In an increasingly competitive global environment, Latin America is now experiencing a “reverse” brain-drain.

Latin America: The Quest for Talent

Some Latin American countries are now experiencing a “reverse” brain-drain.

In an increasingly competitive global environment, major firms know that talent recruitment and cultivation is an urgent challenge. Latin America is no exception. For example, Brazilian multinational firm Vale do Rio Doce has increasingly promoted people in their mid-30s to direct large projects, and it is ramping up its in-house training so those employees can qualify for the higher positions sooner. Thus, it is spending around $100 million with its global training programs in 2011, around 30 percent to 50 percent more than last year.

Recognizably, talent recruitment is necessary for all large firms, but for multilatinas it is indispensable, since they are competing not just in their home markets, where they may still benefit from tariff and non-tariff barriers and a host of incentives reserved for local firms, including concessional financing, but in the global marketplace. The maturation of Latin American firms, whether focused largely on internal markets, foreign markets, or both, has been significant. These firms’ abilities to secure financing and access state-of-the-art technology and supply chain management systems have increased significantly. It is the “people” factor that remains the most challenging. Just look at mergers and acquisitions (M&A), nearly $190 billion in Latin America in 2010, more than double the amount of the previous year. Over 70 percent of M&As fail to meet their objectives, or fail outright. The exclusion of HR from the process right from the beginning is a principal cause of failure. However, as noted by Daniel Nadborny, head of Mercer’s M&A practice for Latin America, significant efforts are being made to change this. His colleague Paule Desaulniers, senior partner in their Mexico office, emphasizes that share values invariably decline when the acquirer purchases a company; therefore, human resources—talent—are critically important to removing uncertainty, boosting productivity and increasing overall performance to recuperate stock value.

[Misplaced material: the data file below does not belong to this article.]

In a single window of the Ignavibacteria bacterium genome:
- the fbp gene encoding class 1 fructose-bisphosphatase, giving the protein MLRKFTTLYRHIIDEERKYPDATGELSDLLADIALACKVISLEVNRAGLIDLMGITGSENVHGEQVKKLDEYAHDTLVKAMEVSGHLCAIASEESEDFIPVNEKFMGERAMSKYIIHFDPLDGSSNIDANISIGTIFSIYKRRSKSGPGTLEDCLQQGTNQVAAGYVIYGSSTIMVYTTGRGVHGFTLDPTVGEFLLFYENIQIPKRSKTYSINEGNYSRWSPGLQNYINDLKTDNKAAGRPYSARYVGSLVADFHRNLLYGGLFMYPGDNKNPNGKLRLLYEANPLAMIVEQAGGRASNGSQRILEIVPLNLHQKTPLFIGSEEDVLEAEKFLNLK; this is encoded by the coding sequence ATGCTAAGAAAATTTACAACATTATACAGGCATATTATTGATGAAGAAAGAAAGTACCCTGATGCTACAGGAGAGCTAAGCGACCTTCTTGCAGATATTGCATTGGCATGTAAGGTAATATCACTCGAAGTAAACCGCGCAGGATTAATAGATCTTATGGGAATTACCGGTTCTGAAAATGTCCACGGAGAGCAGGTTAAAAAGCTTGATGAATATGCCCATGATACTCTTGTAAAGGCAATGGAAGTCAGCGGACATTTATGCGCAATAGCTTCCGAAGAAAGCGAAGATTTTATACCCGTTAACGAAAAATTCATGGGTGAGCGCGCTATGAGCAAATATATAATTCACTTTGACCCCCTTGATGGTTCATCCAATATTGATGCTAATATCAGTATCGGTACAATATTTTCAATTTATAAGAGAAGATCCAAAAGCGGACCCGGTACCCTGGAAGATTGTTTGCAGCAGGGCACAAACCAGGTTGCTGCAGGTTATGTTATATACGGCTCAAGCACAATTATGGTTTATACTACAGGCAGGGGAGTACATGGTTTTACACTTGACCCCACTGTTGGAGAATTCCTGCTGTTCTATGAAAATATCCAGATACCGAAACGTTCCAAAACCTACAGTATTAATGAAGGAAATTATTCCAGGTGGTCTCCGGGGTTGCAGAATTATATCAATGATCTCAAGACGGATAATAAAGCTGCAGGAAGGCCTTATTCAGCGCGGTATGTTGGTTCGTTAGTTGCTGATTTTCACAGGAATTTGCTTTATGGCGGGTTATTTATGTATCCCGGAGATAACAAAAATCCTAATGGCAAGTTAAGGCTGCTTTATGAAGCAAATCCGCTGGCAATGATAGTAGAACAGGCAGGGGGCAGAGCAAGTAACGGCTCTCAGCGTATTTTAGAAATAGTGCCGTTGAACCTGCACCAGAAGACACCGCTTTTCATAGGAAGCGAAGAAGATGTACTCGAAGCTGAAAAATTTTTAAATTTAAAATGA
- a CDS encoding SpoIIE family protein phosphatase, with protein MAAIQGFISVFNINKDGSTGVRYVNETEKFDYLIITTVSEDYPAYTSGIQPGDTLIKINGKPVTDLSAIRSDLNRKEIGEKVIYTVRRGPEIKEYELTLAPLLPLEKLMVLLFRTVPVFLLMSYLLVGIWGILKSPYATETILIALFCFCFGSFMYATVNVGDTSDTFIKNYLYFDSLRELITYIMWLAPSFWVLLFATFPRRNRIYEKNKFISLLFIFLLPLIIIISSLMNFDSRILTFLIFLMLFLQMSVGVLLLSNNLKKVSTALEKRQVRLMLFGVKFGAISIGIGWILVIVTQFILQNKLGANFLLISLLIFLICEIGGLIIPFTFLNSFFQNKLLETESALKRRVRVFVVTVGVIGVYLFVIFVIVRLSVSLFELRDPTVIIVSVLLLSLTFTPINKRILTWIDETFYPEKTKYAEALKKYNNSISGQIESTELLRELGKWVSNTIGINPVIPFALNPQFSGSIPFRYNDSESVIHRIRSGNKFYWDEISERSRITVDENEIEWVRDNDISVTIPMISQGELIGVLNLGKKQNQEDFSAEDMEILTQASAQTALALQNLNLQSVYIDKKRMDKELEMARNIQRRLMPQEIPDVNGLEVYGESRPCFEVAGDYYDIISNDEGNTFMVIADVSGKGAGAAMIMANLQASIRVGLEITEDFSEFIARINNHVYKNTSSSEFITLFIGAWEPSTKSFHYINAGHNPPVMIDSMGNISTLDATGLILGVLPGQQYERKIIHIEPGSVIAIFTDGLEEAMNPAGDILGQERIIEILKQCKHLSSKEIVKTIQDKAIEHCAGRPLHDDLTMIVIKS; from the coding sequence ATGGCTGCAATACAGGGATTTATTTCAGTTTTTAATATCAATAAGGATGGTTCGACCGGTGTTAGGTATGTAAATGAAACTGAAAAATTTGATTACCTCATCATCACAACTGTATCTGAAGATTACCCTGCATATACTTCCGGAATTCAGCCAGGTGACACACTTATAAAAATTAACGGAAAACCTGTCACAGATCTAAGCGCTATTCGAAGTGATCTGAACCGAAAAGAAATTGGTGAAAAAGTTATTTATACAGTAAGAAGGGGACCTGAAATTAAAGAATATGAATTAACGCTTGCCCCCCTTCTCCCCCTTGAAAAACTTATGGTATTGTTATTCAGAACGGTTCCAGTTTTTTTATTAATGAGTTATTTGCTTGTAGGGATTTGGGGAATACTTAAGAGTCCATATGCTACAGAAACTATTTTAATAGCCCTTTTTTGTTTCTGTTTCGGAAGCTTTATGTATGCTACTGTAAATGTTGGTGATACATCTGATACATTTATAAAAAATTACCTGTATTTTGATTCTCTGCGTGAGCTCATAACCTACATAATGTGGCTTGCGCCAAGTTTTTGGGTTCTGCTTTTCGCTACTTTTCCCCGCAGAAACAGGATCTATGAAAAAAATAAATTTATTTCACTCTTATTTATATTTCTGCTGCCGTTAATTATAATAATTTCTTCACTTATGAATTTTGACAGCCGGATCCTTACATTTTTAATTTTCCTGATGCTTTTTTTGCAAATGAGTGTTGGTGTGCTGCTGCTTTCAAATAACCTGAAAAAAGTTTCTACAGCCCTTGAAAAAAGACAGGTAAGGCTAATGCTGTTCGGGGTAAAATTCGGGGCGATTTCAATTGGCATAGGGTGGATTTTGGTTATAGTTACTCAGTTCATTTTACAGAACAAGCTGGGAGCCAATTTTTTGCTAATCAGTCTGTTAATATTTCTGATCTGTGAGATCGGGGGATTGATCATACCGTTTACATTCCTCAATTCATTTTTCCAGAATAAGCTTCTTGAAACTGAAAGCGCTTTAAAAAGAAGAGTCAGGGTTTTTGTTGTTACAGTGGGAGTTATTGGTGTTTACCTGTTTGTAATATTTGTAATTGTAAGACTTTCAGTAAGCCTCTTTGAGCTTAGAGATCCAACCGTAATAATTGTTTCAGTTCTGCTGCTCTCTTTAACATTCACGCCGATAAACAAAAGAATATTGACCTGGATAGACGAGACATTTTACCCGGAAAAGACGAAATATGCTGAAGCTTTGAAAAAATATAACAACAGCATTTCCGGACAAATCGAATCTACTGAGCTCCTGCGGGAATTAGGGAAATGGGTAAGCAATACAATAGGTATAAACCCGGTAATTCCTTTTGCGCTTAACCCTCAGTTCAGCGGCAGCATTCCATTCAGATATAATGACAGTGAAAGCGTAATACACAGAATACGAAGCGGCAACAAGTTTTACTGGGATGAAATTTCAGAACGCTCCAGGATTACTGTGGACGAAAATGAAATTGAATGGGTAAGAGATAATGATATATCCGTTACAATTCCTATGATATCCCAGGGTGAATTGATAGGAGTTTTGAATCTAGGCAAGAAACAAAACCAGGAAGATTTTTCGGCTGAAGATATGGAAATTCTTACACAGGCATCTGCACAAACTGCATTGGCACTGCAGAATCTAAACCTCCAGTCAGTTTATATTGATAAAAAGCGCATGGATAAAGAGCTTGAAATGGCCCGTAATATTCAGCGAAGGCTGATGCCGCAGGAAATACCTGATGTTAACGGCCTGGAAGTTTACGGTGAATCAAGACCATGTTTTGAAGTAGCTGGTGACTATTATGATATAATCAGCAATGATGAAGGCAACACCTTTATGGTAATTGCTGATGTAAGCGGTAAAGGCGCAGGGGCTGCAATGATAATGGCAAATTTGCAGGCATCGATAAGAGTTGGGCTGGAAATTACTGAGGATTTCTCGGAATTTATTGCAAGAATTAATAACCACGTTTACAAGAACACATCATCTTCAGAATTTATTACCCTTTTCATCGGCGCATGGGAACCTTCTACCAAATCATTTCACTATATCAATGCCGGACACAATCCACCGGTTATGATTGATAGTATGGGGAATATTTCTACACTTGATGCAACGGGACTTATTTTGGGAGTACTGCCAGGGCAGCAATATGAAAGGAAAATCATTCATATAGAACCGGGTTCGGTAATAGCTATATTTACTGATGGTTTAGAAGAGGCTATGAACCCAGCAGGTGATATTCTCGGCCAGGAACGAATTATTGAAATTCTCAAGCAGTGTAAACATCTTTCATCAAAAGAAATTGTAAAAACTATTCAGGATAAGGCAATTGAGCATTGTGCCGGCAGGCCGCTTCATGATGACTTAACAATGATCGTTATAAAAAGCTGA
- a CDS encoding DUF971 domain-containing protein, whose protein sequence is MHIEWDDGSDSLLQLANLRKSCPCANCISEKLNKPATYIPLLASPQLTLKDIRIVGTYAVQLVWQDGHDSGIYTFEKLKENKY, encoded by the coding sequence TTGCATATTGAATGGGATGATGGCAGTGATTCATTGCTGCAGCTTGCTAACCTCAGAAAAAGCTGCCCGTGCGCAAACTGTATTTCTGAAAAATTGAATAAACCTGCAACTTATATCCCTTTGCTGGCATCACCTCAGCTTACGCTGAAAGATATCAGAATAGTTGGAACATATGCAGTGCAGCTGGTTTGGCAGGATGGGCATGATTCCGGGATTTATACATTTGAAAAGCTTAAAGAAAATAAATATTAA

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Read: “Latin America: The Quest for Talent,“ an article by Jerry Haar and Maria Pradilla for Latin Business Chronicle.

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